An effective Tupe transfer can make a significant bearing on the success of an outsourcing initiative and that means taking into consideration the emotional response
by Beverley Thompson
20 October 2006
The transfer of staff is a common occurrence within the FM industry; whether employees accept or resist change, all have a similar emotional response. To ensure that transfers are as quick and successful as possible, companies could consider using or placing greater emphasis on a number of enablers of change.
Lack of effective leadership inhibits change. Inspiration and vision help employees start to engage with a new company - but one great introductory speech is never enough. Leadership messages need to be reinforced over a period of time to be effective.
Great care needs to be taken that operational managers are on board with the transfer as often they are being transferred themselves. They are vital for reinforcement of leadership messages and the managing staff through the transfer process.
Whichever change management guru or text book you go to, communication will be cited somewhere as a key to realising effective change. John P Kotter, in his noted article for the Harvard Business Review and subsequent book Leading Change commented that, "without credible communication and a lot of it, employees' hearts and minds are never captured."
Communication with employees is technically not difficult these days. Yet despite this, many organisations still rely on selling the transfer by holding introductory meetings and sending out a couple of follow-up memos - only to be astonished when people don't seem to understand.
Frequent two-way dialogue with transferred staff, specifically about their feelings and concerns, assists the transfer process enormously. Managers often leave this 'soft stuff' to HR, but managers need to initiate discussion and not just rely on the 'you know where to find me' approach.
Transferred staff are, in essence, new starters (with the twist that they never really wanted to join). They need to learn and understand company practices, values and processes. Time and resources need to be made available for high-quality induction.
No matter what is said in however many meetings, memos and emails, if words are not followed by congruent actions and behaviours the messages will be valueless and will contribute to greater distrust and disengagement. It is the psychological contract that develops between employer and employee, not the paperwork, that drives loyalty and commitment and the willingness to perform. A new employer needs to set out its values and what it delivers/offers to employees as well as what it expects from them and follow such words and promises with actions and appropriate behaviour. There are often noticeable shortfalls between words and reality.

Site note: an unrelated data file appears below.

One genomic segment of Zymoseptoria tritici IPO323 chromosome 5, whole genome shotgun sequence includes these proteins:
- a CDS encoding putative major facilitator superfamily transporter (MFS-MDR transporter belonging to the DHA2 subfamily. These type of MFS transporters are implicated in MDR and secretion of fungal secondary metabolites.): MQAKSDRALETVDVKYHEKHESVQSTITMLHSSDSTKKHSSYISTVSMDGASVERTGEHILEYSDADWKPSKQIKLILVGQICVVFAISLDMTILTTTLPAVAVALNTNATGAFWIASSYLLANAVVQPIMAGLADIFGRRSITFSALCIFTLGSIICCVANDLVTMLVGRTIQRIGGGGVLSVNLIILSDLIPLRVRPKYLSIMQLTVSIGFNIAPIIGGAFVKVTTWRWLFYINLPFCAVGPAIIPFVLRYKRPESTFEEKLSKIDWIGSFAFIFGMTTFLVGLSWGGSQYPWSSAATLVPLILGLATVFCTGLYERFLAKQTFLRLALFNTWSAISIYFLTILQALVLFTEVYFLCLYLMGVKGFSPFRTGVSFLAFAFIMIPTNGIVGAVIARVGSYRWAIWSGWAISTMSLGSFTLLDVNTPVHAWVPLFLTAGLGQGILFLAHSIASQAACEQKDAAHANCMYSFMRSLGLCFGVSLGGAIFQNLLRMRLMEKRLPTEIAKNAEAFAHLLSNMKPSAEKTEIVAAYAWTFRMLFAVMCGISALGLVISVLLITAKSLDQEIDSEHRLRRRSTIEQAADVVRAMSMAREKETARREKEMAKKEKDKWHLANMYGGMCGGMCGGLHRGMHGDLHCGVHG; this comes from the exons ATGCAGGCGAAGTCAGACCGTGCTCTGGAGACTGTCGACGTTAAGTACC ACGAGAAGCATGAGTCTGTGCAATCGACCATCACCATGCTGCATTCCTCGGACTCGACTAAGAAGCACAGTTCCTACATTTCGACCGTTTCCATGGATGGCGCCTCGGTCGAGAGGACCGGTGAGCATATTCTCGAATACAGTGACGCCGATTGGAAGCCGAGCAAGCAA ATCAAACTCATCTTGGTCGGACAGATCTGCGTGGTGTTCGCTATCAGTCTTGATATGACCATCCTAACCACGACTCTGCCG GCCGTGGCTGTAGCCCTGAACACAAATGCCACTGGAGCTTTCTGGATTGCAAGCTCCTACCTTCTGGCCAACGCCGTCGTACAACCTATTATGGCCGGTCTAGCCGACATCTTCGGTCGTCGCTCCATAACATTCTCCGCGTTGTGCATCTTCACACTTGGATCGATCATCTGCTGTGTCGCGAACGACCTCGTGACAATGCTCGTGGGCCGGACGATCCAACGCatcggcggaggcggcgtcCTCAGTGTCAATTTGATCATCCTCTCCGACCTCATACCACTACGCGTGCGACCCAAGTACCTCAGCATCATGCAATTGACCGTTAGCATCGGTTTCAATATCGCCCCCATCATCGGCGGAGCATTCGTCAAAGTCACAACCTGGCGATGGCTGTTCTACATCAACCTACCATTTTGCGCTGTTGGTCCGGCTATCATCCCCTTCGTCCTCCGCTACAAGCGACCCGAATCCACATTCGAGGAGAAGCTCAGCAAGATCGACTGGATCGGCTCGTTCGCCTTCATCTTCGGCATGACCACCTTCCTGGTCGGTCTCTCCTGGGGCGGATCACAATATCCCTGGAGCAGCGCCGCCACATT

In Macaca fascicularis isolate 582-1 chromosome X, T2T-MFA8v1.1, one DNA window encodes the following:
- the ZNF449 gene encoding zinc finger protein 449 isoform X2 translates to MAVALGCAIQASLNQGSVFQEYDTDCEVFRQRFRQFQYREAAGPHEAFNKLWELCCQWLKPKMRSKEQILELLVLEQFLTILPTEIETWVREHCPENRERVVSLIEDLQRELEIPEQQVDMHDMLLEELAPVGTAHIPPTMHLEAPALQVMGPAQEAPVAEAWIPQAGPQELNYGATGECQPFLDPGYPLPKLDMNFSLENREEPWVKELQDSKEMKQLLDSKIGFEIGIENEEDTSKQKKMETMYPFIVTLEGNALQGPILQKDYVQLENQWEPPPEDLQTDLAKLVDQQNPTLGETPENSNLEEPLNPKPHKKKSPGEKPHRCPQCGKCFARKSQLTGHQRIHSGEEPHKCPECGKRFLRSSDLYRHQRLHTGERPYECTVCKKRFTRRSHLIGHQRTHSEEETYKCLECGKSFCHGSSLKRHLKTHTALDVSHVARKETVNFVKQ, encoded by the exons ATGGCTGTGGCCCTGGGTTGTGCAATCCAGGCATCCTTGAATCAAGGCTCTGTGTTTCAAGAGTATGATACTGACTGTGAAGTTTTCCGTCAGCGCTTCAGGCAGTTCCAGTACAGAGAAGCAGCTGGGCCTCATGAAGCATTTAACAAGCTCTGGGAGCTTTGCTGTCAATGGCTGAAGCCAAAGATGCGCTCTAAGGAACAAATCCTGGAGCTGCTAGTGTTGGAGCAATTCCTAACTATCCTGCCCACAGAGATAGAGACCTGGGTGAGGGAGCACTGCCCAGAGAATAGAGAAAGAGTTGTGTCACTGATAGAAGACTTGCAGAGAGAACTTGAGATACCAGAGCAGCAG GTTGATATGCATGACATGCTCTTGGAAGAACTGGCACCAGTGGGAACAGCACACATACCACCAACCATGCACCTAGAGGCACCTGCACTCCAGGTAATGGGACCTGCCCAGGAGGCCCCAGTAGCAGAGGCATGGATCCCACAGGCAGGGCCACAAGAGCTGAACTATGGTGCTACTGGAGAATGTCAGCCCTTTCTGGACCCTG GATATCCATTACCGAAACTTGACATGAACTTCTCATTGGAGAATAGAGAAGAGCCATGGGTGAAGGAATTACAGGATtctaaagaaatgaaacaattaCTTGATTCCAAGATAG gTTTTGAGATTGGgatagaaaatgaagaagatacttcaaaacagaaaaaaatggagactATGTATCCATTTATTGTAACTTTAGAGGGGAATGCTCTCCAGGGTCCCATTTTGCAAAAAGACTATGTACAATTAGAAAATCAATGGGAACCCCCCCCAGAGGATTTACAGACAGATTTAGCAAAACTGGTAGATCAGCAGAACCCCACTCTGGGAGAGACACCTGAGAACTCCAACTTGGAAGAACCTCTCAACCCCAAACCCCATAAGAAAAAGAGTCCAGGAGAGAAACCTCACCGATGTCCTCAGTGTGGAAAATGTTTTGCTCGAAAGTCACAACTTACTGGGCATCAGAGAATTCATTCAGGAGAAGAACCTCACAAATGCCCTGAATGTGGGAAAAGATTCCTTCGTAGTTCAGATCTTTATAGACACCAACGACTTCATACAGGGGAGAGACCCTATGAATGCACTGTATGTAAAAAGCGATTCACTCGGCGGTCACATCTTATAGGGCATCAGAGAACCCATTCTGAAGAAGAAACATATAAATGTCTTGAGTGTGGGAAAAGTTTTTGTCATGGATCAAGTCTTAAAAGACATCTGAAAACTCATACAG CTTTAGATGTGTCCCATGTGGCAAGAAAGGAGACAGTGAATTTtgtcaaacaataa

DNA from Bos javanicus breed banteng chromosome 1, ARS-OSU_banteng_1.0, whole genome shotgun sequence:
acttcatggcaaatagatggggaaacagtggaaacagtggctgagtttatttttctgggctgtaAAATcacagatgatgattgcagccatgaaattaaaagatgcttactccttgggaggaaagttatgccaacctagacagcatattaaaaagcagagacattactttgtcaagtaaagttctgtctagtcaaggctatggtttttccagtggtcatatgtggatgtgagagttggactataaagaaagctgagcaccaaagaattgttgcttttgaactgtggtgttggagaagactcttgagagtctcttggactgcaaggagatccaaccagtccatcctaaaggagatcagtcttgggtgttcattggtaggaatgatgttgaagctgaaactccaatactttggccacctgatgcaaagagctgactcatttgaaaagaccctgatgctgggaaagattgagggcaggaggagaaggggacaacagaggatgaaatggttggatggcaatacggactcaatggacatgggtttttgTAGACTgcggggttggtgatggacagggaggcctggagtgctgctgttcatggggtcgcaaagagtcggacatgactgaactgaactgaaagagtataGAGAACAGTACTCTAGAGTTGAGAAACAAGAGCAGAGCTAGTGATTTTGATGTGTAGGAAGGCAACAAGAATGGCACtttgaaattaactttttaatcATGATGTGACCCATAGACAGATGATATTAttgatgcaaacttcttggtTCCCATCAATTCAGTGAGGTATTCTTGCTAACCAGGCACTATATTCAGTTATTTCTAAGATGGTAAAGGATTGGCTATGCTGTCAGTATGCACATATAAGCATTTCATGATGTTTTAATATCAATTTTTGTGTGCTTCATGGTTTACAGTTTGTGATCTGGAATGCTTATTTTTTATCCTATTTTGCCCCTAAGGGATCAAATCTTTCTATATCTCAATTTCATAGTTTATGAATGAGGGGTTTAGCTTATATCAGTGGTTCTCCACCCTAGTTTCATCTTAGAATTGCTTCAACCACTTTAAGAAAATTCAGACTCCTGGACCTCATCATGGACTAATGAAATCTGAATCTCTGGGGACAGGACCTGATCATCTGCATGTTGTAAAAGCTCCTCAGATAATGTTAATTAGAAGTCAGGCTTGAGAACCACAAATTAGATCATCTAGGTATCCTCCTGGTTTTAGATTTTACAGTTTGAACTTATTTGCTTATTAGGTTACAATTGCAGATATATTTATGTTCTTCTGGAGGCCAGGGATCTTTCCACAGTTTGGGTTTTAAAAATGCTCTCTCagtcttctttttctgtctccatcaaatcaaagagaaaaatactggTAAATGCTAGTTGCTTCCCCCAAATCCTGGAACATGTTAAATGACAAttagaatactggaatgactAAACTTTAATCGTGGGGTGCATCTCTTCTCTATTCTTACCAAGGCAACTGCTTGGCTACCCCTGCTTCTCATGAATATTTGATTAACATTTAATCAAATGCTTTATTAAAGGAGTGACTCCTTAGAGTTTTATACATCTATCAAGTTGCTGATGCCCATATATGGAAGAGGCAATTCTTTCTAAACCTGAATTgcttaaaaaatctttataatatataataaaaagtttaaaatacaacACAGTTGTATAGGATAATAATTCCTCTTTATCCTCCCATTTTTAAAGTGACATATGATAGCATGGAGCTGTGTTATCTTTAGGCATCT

Nothing costs nothing and investing nothing results in very little. Organisations continue to underestimate the cost of business change. In a recent study from employment intelligence firm IRS, three in 10 organisations said that there had been no budget for their change/restructuring project and a quarter didn't know if there was a budget - suggesting that there was no budget or, if there was, it wasn't taken very seriously. Of those that did have a budget three in ten said that the project had gone over budget. Managing contract cost is obviously important. However, short-term cost needs to be evaluated and offset by longer-term business gain.
Plan for longer
Taking more time to plan is a good tip to heed for most projects of this nature. However, this advice refers to planning actions and activities for a longer period post transfer date. Employees won't even start to change mindset until they are contractually transferred, but this is the very point where many Tupe project plans stop. Planned engagement activity needs to continue beyond that and be continually monitored to ensure it is having an effect.
The facilities management companies that appreciate that engaging employees is a priority and an essential precursor to delivering high-level service and are prepared spend time and effort during and after the transfer date are likely to achieve better contract performance and build greater business success as a result.
Beverley Thompson is a director of Humanics Limited
Research indicates that part of the communication issue may arise from a mismatch in perceptions. In a recent study of employers and employees, employers believed they were involving and communicating with employees at a considerably higher level than was reported by employees. Employers who go the extra mile to communicate will encounter greater success.
FM QUICK FACTS
The Transfer of Undertakings (Protection of Employment) (Tupe) Regulations 2006 came into force on 6 April and replaced the Tupe Regulations 1981. Visit www.opsi.gov.uk for more details
While the failure to consult in redundancy cases appears more serious (no job) than in a Tupe transfer (job secure), the legislation treats both equally seriously
Tupe transfers affect thousands of facilities management and facilities services contracts such as cleaning every year